Residents and travelers across the High Plains will need to be on alert for another round of severe thunderstorms to fire up into Monday night.
The storms can bring similar scenes to what occurred around the Denver metro area on Saturday when hailstones tore leaves off trees and accumulated several inches deep in some areas.
Hail also accumulated on roadways in Pine Bluffs, Wyoming, on Sunday.
The main severe weather threat area has set up farther west when compared to the days of severe storms in the Central states during late May.
During Monday afternoon, a new round of storms is forecast to erupt from near the Black Hills of South Dakota to central and eastern New Mexico and West Texas.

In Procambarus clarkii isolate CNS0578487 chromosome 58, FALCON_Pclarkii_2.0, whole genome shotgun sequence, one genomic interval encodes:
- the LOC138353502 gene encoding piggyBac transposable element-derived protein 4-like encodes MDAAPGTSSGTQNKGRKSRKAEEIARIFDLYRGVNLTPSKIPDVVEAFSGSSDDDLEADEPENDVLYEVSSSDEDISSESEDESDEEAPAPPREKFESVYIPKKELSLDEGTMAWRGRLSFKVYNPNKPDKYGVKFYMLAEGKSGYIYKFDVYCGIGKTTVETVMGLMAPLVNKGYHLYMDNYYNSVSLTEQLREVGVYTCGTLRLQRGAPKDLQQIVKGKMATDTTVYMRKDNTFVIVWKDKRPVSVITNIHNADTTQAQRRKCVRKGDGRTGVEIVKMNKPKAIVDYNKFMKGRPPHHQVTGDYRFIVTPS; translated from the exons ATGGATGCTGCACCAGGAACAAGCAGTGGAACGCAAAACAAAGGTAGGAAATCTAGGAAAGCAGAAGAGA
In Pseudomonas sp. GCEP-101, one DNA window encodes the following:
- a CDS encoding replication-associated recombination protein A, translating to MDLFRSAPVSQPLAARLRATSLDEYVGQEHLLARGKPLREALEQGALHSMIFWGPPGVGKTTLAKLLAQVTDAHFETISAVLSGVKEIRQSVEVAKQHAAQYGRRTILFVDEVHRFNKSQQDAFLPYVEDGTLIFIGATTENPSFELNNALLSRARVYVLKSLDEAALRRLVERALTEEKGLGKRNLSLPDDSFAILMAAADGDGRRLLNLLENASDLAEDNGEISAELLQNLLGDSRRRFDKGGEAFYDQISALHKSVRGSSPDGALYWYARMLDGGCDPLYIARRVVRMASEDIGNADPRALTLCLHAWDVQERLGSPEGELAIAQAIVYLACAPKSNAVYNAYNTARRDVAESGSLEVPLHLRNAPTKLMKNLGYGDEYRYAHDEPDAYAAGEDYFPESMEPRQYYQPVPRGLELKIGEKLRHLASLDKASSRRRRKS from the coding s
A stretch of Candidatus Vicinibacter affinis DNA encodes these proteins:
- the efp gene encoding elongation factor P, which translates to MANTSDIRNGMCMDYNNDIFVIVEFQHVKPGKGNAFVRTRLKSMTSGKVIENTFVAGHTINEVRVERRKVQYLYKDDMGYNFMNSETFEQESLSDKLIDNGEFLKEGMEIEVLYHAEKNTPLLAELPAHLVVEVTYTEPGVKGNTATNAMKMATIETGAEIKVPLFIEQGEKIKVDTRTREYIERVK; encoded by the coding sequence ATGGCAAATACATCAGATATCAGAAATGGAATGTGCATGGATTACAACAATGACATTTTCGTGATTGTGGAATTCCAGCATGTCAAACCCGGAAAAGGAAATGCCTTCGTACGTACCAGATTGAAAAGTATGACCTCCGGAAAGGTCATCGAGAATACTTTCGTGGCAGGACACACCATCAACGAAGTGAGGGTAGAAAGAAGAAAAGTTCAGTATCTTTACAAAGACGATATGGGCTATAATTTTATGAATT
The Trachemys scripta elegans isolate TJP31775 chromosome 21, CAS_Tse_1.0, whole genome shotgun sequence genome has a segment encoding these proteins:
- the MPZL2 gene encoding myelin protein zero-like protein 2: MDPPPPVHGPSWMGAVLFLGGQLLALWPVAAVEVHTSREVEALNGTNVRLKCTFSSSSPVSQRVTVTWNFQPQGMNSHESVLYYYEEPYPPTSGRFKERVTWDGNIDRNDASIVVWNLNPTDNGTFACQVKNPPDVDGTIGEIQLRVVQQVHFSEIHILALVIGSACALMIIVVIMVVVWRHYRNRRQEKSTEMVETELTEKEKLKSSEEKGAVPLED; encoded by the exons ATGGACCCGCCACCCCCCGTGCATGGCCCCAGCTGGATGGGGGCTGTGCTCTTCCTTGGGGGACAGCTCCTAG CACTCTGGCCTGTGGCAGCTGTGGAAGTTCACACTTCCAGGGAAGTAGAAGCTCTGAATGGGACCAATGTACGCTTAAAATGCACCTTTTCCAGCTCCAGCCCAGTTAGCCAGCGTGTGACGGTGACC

People out and about enjoying what should be a dry and sunny first part of the day should keep a close eye to the sky and seek shelter inside at the first rumble of thunder.
Any storms that wander over stretches of interstates 10, 20, 27, 40, 70, 76 and 80 can threaten motorists with reduced visibility from downpours and blowing spray, as well as large hail.
While it may be tempting, it is never a good idea to seek shelter under an overpass during severe weather.